These lower-capacity, first-come first-served tutorials will once again be held alongside the GDC Summits on the first two days of the San Francisco-based event, Monday, February 28th and Tuesday, March 1st.

They will be open to those with a Summits & Tutorials or All-Access Pass, and interested parties can select their preference during the process of registration.

Newly announced GDC 2011 tutorials of particular note include the following:

- A special one-day 'Producer Boot Camp' is being assembled by key GDC Advisory Board members including Laura Fryer, VP and General Manager of WB Games Seattle; Epic Games executive producer Rod Fergusson and Media Molecule's Siobhan Reddy (LittleBigPlanet franchise).

The trio will assemble a full day tutorial -- including themselves and other yet to be announced speakers -- that "focuses on some of the key skills required by producers, both new to the role and seasoned veterans, to be successful in this challenging industry."

GDC China 2011 Adds Marvel, CCP, Hello Games Lectures

GDC China organizers have debuted a near-complete schedule for the December 5th-7th Shanghai event, including a packed main conference and comprehensive Summits on social, mobile and indie games.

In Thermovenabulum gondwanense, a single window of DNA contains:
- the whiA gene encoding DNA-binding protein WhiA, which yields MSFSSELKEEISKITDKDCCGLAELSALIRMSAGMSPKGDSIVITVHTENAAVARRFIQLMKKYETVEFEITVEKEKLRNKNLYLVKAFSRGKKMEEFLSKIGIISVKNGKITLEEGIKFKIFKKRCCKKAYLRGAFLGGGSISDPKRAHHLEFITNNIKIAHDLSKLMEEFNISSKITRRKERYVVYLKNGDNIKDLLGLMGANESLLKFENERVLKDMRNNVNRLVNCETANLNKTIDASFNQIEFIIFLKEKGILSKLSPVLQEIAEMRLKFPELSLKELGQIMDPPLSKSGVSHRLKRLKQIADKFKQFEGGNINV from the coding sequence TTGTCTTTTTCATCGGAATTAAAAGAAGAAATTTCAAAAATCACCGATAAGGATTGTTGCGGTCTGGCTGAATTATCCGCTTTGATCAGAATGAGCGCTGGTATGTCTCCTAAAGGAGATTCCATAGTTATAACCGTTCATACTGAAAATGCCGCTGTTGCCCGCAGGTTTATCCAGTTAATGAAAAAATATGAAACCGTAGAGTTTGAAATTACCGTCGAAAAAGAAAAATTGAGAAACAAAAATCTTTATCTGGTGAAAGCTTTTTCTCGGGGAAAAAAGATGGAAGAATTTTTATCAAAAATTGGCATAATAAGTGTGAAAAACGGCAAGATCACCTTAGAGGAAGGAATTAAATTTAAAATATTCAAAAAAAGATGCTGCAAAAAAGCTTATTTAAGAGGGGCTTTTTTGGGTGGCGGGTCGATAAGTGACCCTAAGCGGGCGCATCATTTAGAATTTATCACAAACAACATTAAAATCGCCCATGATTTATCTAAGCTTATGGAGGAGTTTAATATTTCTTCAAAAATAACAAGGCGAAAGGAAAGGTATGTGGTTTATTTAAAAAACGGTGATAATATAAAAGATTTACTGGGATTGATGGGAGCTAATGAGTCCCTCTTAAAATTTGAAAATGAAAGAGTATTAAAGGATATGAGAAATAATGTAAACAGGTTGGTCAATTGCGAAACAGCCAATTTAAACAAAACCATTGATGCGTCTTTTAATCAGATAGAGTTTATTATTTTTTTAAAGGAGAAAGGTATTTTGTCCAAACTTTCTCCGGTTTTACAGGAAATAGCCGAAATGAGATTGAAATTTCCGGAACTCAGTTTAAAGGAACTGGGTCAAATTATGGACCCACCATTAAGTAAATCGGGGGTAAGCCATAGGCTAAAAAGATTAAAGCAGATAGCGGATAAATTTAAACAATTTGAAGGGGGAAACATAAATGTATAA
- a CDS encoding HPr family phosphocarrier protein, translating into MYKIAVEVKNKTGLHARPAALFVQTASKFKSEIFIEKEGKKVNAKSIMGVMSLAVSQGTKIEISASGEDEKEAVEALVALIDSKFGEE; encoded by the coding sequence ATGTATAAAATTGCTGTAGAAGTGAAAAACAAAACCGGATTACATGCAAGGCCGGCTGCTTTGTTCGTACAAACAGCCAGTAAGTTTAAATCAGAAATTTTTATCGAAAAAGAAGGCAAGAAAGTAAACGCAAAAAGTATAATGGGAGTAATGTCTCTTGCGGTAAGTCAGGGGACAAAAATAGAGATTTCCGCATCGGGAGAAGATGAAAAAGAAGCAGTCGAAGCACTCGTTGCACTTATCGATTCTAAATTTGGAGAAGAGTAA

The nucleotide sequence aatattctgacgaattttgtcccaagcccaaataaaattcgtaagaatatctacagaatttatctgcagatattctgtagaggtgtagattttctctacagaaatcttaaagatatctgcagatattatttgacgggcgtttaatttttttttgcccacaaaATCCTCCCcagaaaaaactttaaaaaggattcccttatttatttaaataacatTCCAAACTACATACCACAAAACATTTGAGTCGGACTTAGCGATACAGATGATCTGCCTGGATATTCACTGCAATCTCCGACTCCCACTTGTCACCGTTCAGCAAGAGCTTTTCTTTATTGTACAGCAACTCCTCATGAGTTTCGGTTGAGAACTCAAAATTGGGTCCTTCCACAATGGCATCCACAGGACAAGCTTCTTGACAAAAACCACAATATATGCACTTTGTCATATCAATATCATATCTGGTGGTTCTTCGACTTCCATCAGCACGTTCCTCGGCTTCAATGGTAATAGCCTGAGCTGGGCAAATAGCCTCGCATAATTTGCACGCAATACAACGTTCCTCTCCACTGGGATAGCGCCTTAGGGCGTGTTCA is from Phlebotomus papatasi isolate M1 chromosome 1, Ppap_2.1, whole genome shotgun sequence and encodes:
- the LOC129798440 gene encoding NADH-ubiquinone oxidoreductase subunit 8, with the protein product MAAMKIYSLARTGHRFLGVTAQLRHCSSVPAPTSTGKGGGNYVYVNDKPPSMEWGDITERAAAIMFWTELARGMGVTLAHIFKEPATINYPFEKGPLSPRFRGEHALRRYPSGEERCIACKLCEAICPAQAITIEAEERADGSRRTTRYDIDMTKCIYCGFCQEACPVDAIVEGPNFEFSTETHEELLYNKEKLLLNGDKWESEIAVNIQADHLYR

Now in its third year, Game Developers Conference China offers "valuable and timely insight into the world of game development in China for an audience of both local and international developers", according to its organizers.

Overall, the December 5th-7th event provides a forum for local and international developers to explore business opportunities, expand their reach to a unique market, and discover the on-going trends emerging in this region.

With only a few lectures left to reveal for the event, organizers are summing up the agenda as follows:

- The Global Game Development/Outsourcing track has added a talk by Concept Art House's James Zhang, discussing "case studies and analysis of successful IP integration and cross platform development", joining major talks by notables from Activision, Intel, BioWare, Volition, and Slant Six.

- In addition, the Online Game Development track has just added 'Bringing Disney's Marvel Super Hero Squad to Online Gamers' from The Amazing Society's Jason Robar, augmenting a host of valuable Asian speakers from companies including NetEase, Joyport, Kingsoft and XPEC, plus CCP on EVE Online, Riot Games on League Of Legends and Bigpoint on European online game success.